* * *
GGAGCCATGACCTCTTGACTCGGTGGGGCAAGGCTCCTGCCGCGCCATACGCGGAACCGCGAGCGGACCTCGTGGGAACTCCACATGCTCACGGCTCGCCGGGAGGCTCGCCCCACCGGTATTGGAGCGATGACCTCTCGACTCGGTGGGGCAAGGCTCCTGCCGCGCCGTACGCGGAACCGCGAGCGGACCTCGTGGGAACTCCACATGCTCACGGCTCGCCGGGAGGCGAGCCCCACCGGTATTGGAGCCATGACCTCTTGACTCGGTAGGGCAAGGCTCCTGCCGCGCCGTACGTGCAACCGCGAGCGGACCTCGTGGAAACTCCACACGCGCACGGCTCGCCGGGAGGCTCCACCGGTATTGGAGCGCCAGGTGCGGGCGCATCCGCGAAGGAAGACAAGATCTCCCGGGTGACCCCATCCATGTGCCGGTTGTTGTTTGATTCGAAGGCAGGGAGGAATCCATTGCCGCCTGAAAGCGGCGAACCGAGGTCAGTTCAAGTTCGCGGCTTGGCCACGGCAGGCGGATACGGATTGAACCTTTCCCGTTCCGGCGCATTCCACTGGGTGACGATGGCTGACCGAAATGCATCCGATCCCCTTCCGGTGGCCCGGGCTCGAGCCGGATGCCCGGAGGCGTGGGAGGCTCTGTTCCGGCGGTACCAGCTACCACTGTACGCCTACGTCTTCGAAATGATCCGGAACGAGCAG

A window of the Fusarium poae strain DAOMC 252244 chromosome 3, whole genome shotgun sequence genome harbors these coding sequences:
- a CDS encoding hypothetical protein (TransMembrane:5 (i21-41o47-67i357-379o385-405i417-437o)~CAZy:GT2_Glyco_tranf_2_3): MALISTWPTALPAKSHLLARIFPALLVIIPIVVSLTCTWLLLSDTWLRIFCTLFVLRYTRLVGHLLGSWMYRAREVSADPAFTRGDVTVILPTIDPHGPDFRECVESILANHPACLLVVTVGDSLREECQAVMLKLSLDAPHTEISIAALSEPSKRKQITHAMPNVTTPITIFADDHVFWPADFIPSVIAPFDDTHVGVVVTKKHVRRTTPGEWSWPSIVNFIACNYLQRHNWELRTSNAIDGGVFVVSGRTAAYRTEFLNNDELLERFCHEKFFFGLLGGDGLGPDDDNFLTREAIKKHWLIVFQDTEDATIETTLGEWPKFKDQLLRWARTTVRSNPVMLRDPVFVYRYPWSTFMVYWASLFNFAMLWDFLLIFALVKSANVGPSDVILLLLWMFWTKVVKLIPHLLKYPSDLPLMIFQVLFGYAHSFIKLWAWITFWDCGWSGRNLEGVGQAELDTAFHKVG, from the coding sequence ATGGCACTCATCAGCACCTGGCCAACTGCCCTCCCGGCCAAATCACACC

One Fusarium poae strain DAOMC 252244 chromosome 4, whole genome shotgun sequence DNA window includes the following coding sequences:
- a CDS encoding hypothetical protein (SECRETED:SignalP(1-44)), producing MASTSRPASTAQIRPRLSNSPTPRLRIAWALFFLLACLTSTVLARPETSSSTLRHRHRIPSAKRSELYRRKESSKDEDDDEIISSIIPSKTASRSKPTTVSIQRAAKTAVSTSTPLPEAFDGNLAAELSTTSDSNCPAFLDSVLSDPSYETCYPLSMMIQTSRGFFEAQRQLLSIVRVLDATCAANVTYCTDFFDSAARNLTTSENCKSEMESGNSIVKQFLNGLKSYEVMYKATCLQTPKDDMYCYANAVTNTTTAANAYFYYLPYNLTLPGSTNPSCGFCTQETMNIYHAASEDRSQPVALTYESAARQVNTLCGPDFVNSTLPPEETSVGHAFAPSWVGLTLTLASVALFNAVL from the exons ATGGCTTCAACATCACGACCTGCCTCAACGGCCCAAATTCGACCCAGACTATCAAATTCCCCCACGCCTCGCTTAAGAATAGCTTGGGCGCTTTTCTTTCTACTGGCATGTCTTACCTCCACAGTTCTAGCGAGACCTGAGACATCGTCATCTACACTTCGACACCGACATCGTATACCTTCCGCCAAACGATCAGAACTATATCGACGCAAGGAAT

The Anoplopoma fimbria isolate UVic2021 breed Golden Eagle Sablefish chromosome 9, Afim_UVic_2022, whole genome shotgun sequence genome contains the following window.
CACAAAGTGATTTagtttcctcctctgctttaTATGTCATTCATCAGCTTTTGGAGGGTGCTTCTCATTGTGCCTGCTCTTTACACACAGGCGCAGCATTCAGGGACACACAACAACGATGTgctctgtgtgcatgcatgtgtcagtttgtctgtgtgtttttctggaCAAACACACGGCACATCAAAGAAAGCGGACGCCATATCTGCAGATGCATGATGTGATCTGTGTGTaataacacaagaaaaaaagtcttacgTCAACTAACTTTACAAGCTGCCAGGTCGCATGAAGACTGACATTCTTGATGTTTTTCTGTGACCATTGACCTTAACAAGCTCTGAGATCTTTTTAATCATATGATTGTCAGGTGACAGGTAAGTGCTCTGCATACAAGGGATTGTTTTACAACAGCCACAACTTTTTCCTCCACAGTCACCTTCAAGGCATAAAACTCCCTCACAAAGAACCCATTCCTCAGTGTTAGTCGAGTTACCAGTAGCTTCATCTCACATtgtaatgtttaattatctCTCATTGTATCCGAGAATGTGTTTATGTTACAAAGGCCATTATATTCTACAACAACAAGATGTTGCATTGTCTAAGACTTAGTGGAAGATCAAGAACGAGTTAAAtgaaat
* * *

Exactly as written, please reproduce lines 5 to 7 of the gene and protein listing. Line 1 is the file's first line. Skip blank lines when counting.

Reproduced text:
- a CDS encoding hypothetical protein (SECRETED:SignalP(1-44)), producing MASTSRPASTAQIRPRLSNSPTPRLRIAWALFFLLACLTSTVLARPETSSSTLRHRHRIPSAKRSELYRRKESSKDEDDDEIISSIIPSKTASRSKPTTVSIQRAAKTAVSTSTPLPEAFDGNLAAELSTTSDSNCPAFLDSVLSDPSYETCYPLSMMIQTSRGFFEAQRQLLSIVRVLDATCAANVTYCTDFFDSAARNLTTSENCKSEMESGNSIVKQFLNGLKSYEVMYKATCLQTPKDDMYCYANAVTNTTTAANAYFYYLPYNLTLPGSTNPSCGFCTQETMNIYHAASEDRSQPVALTYESAARQVNTLCGPDFVNSTLPPEETSVGHAFAPSWVGLTLTLASVALFNAVL from the exons ATGGCTTCAACATCACGACCTGCCTCAACGGCCCAAATTCGACCCAGACTATCAAATTCCCCCACGCCTCGCTTAAGAATAGCTTGGGCGCTTTTCTTTCTACTGGCATGTCTTACCTCCACAGTTCTAGCGAGACCTGAGACATCGTCATCTACACTTCGACACCGACATCGTATACCTTCCGCCAAACGATCAGAACTATATCGACGCAAGGAAT

The Anoplopoma fimbria isolate UVic2021 breed Golden Eagle Sablefish chromosome 9, Afim_UVic_2022, whole genome shotgun sequence genome contains the following window.
CACAAAGTGATTTagtttcctcctctgctttaTATGTCATTCATCAGCTTTTGGAGGGTGCTTCTCATTGTGCCTGCTCTTTACACACAGGCGCAGCATTCAGGGACACACAACAACGATGTgctctgtgtgcatgcatgtgtcagtttgtctgtgtgtttttctggaCAAACACACGGCACATCAAAGAAAGCGGACGCCATATCTGCAGATGCATGATGTGATCTGTGTGTaataacacaagaaaaaaagtcttacgTCAACTAACTTTACAAGCTGCCAGGTCGCATGAAGACTGACATTCTTGATGTTTTTCTGTGACCATTGACCTTAACAAGCTCTGAGATCTTTTTAATCATATGATTGTCAGGTGACAGGTAAGTGCTCTGCATACAAGGGATTGTTTTACAACAGCCACAACTTTTTCCTCCACAGTCACCTTCAAGGCATAAAACTCCCTCACAAAGAACCCATTCCTCAGTGTTAGTCGAGTTACCAGTAGCTTCATCTCACATtgtaatgtttaattatctCTCATTGTATCCGAGAATGTGTTTATGTTACAAAGGCCATTATATTCTACAACAACAAGATGTTGCATTGTCTAAGACTTAGTGGAAGATCAAGAACGAGTTAAAtgaaat